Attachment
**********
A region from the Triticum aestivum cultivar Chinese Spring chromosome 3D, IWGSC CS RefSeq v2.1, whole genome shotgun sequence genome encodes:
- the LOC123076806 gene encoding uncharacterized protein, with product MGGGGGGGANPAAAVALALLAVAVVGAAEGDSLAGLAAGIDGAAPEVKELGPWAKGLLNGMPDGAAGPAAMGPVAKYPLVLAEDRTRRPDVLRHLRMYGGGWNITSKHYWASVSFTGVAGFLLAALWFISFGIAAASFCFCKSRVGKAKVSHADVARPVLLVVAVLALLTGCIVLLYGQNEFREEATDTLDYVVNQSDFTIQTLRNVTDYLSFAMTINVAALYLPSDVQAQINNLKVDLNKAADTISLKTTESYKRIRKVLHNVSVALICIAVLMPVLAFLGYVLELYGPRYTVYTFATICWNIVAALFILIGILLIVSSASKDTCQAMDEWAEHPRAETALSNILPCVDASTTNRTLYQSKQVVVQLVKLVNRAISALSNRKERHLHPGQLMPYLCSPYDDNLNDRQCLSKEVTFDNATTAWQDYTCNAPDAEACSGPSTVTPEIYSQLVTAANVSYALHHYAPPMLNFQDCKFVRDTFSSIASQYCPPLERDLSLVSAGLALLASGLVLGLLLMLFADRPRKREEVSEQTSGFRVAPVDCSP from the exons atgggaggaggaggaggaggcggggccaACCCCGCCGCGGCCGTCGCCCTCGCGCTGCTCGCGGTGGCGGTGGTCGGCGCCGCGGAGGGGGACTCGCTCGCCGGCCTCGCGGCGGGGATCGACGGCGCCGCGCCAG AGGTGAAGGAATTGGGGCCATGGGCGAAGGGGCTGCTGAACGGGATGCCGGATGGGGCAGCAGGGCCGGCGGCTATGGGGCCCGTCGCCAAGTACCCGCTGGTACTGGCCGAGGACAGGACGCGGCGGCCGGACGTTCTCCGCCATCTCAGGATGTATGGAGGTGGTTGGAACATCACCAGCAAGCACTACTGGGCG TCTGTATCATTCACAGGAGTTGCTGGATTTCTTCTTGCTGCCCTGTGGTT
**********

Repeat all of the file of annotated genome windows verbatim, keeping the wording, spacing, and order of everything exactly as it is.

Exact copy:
A region from the Triticum aestivum cultivar Chinese Spring chromosome 3D, IWGSC CS RefSeq v2.1, whole genome shotgun sequence genome encodes:
- the LOC123076806 gene encoding uncharacterized protein, with product MGGGGGGGANPAAAVALALLAVAVVGAAEGDSLAGLAAGIDGAAPEVKELGPWAKGLLNGMPDGAAGPAAMGPVAKYPLVLAEDRTRRPDVLRHLRMYGGGWNITSKHYWASVSFTGVAGFLLAALWFISFGIAAASFCFCKSRVGKAKVSHADVARPVLLVVAVLALLTGCIVLLYGQNEFREEATDTLDYVVNQSDFTIQTLRNVTDYLSFAMTINVAALYLPSDVQAQINNLKVDLNKAADTISLKTTESYKRIRKVLHNVSVALICIAVLMPVLAFLGYVLELYGPRYTVYTFATICWNIVAALFILIGILLIVSSASKDTCQAMDEWAEHPRAETALSNILPCVDASTTNRTLYQSKQVVVQLVKLVNRAISALSNRKERHLHPGQLMPYLCSPYDDNLNDRQCLSKEVTFDNATTAWQDYTCNAPDAEACSGPSTVTPEIYSQLVTAANVSYALHHYAPPMLNFQDCKFVRDTFSSIASQYCPPLERDLSLVSAGLALLASGLVLGLLLMLFADRPRKREEVSEQTSGFRVAPVDCSP from the exons atgggaggaggaggaggaggcggggccaACCCCGCCGCGGCCGTCGCCCTCGCGCTGCTCGCGGTGGCGGTGGTCGGCGCCGCGGAGGGGGACTCGCTCGCCGGCCTCGCGGCGGGGATCGACGGCGCCGCGCCAG AGGTGAAGGAATTGGGGCCATGGGCGAAGGGGCTGCTGAACGGGATGCCGGATGGGGCAGCAGGGCCGGCGGCTATGGGGCCCGTCGCCAAGTACCCGCTGGTACTGGCCGAGGACAGGACGCGGCGGCCGGACGTTCTCCGCCATCTCAGGATGTATGGAGGTGGTTGGAACATCACCAGCAAGCACTACTGGGCG TCTGTATCATTCACAGGAGTTGCTGGATTTCTTCTTGCTGCCCTGTGGTT